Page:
Featured A Heroic Heir

Discussion in 'Ancient Coins' started by David Atherton, Jun 25, 2020.

  1. David Atherton

    David Atherton Flavian Fanatic

    I was really thrilled this week to have added a long sought after 'grail' coin! It has been on my numismatic 'Bucket List' for the better part of a decade.

    AR Didrachm, 6.20g
    Caesarea, Cappadocia mint, 76-77 AD
    Obv: ΑΥΤΟΚΡΑ ΚΑΙϹΑΡ ΟΥƐϹΠΑϹΙΑΝΟϹ ϹƐΒΑϹΤΟϹ; Head of Vespasian, laureate, r.
    Rev: ΤΙΤΟϹ ΑΥΤΟΚΡΑΤWΡ ΚΑΙϹΑΡ ƐΤ[ΟΥϹ] Θ; Titus in military dress, standing facing, holding spear and sword
    RPC 1649 (10 spec.).
    Acquired from Aegean Numismatics, June 2020.

    Several issues of silver coinage were struck for Cappadocia during Vespasian's reign. They were produced in two distinct styles: Roman (with a six o'clock die axis) and 'local' (with a twelve o'clock die axis). The majority of Cappadocia's silver coins were struck in 'local' style, presumably at Caesarea and were somewhat supplemented by the 'Roman' style coins from Rome. Whether 'Roman' or 'local', all Cappadocian silver were produced at nearly 48% fineness. This remarkable didrachm from regnal year 9 (77/78 AD) features Titus Caesar on the reverse in full military dress. The type can be interpreted as a dynastic issue showing the young prince in all his military glory, evoking his recent military prowess during the Judaean War and as a worthy heir to Vespasian. The sword, or parazonium, he is holding was a ceremonial weapon worn by the nobility as a symbol of valour.

    Why exactly was this a personal 'grail' coin? Well, to be honest, I love the reverse heroically featuring Titus as a larger than life heir to the throne. Make no mistake, with this coin you can visually tell who Vespasian wished to succeed him! By contrast, the parallel type struck with Domitian Caesar on the reverse is not so awe-inspiring. He is shown togate holding a branch.

    AR Didrachm, 6.77g
    Caesarea, Cappadocia mint, 76-77 AD
    Obv: AYTOKPA KAICAP OYЄCΠACIANOC CЄBACTOC; Head of Vespasian, laureate, r.
    Rev: ΔOMITIANOC KAICAP CЄB YIO ЄT Θ; Domitian standing, l., holding branch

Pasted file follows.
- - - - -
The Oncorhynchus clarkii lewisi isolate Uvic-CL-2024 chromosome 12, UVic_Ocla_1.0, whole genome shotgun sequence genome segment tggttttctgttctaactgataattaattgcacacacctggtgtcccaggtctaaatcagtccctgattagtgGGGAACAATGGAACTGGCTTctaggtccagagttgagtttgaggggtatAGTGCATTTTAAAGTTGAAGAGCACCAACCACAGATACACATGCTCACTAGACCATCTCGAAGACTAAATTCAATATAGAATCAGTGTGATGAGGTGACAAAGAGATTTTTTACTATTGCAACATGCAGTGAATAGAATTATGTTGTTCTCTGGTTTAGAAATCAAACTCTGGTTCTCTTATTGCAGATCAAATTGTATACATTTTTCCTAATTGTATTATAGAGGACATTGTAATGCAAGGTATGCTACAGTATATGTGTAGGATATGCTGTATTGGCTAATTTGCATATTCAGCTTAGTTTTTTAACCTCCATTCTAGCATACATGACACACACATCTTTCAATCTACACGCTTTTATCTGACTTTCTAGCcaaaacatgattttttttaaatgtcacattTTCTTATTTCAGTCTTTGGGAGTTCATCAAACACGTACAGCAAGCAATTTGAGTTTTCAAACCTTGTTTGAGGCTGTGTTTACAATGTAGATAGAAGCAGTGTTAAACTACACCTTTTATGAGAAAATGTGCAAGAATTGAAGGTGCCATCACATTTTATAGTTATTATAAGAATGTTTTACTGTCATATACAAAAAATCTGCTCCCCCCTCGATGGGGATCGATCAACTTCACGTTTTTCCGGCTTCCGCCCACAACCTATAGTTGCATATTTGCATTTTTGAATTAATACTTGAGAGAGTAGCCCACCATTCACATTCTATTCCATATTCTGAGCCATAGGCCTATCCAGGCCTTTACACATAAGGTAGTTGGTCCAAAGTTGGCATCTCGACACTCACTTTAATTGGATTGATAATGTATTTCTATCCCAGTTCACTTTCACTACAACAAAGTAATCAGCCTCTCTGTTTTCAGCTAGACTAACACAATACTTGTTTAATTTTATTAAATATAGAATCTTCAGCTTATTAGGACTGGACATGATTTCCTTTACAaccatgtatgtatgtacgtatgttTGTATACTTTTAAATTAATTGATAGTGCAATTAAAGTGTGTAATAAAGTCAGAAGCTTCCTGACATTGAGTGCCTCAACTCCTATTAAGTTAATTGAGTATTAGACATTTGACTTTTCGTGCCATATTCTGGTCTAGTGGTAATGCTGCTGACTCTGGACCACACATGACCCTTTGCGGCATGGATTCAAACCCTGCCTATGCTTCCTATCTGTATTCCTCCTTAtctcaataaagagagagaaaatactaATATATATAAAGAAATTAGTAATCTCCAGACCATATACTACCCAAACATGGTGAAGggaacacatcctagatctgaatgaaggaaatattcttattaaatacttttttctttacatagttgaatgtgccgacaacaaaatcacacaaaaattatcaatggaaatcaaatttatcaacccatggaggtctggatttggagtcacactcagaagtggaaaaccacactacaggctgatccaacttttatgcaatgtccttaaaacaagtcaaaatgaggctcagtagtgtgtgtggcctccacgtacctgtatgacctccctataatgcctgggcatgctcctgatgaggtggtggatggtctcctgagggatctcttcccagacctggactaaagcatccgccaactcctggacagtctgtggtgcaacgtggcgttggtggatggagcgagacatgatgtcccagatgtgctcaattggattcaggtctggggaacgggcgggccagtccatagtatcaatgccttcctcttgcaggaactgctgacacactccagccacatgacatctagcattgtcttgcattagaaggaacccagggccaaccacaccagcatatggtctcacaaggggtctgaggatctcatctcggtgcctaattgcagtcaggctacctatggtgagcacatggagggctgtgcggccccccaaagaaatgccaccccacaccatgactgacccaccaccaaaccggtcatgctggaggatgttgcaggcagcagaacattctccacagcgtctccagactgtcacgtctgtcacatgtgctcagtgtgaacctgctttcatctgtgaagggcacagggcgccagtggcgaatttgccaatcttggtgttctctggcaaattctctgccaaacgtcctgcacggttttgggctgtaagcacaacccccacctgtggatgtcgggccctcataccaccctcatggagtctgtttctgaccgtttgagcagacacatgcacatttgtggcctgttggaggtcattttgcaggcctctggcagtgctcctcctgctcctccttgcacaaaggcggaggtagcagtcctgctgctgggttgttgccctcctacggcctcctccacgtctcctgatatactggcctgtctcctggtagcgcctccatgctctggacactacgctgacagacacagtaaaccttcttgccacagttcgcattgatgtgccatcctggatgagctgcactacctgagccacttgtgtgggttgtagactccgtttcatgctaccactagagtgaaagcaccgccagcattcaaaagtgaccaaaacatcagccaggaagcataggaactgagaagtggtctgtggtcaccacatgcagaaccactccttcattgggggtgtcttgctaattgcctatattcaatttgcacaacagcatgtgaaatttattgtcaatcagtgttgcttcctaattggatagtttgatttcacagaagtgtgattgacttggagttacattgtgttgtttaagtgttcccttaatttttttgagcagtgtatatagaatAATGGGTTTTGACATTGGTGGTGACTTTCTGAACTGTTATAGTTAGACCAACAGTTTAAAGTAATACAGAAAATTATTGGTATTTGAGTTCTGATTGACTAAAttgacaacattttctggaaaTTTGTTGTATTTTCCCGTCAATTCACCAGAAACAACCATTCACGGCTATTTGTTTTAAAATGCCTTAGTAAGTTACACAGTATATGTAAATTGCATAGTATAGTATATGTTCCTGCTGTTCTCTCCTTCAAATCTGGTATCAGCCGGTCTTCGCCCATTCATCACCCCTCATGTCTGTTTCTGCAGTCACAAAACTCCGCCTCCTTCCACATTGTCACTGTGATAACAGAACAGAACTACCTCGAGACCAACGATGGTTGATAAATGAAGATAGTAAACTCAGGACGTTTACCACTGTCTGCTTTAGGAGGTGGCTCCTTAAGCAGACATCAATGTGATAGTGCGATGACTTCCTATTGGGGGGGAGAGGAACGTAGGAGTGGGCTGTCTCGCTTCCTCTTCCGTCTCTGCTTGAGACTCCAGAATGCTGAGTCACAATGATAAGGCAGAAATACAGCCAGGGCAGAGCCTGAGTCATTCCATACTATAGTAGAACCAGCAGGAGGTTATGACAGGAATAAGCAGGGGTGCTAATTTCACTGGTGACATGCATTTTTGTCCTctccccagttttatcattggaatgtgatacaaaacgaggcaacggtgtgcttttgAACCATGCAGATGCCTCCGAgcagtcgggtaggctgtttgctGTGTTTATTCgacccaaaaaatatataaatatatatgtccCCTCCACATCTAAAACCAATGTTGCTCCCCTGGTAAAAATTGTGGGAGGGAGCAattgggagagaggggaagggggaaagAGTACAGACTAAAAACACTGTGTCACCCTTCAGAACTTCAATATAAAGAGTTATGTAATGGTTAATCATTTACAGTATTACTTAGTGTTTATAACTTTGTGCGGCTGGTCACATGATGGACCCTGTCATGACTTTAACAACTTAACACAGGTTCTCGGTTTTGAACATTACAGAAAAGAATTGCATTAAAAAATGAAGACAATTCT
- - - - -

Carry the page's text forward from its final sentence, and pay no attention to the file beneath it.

RPC 1651 (19 spec.).
    Ex Pegasi VAuction 32, 19 May 2015, lot 314.

    Titus's heroic status as the conqueror of Jerusalem was quite secure, as can be attested by a coin symbolically celebrating his military prowess struck six or seven years after the event in a province hundreds of miles away.
    Last edited: Jun 25, 2020
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  3. Carl Wilmont

    Carl Wilmont Supporter! Supporter

    @David Atherton, that's a great coin with the Vespasian/Titus Combo!!

    Vespasian Denarius Judea Capta.jpg
    Vespasian (69-79 AD). Denarius. Rome. 72/73 AD. IMP CAES VESP AVG P M COS IIII; Laureate head of Vespasian right / VICTORIA – AVGVSTI; winged Victory advancing right, shouldering a palm frond, crowning a standard. 17.50 mm. 2.9 g.
    From the series of Judaea Capta coins for the victory over Jerusalem.
  4. Orfew

    Orfew Draco dormiens nunquam titillandus Supporter

    Amazing addition David. It is a great feeling to finally add a grail coin after years of searching. Congrats on the superb pickup.
    David Atherton and paschka like this.
  5. Mat

    Mat Ancient Coincoholic

    Those are great additions, I like both of them. Congrats.
    David Atherton likes this.
  6. David Atherton

    David Atherton Flavian Fanatic

    I neglected to add this drachm with the Titus Caesar reverse to my original post. Ironically, I acquired the piece a couple of years ago despite it being even rarer than the didrachm.

    AR Drachm, 3.03g
    Caesarea, Cappadocia mint, 76-77 AD
    Obv: AYTOKPA KAICAP OYЄCΠACIANOC CЄBACTOC; Head of Vespasian, laureate, r.
    Rev: TITOC AYTOKPATWP KAICAP ЄTO Θ; Titus in military dress, stg. facing, holding spear and sword
    RPC 1652 (3 spec.).
    Ex Kölner 108, 7 April 2018, lot 131.
    TIF, Orfew, Nemo and 6 others like this.
  7. Limes

    Limes Supporter! Supporter

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  8. Nemo

    Nemo Well-Known Member

    Glad you finally got one David. I hope to add the drachm to my collection one day.
    Here are my Titus and Domitian Didrachms.
    Vespasian Domitian didrachm small .jpg
    TIF, Bing, David Atherton and 4 others like this.
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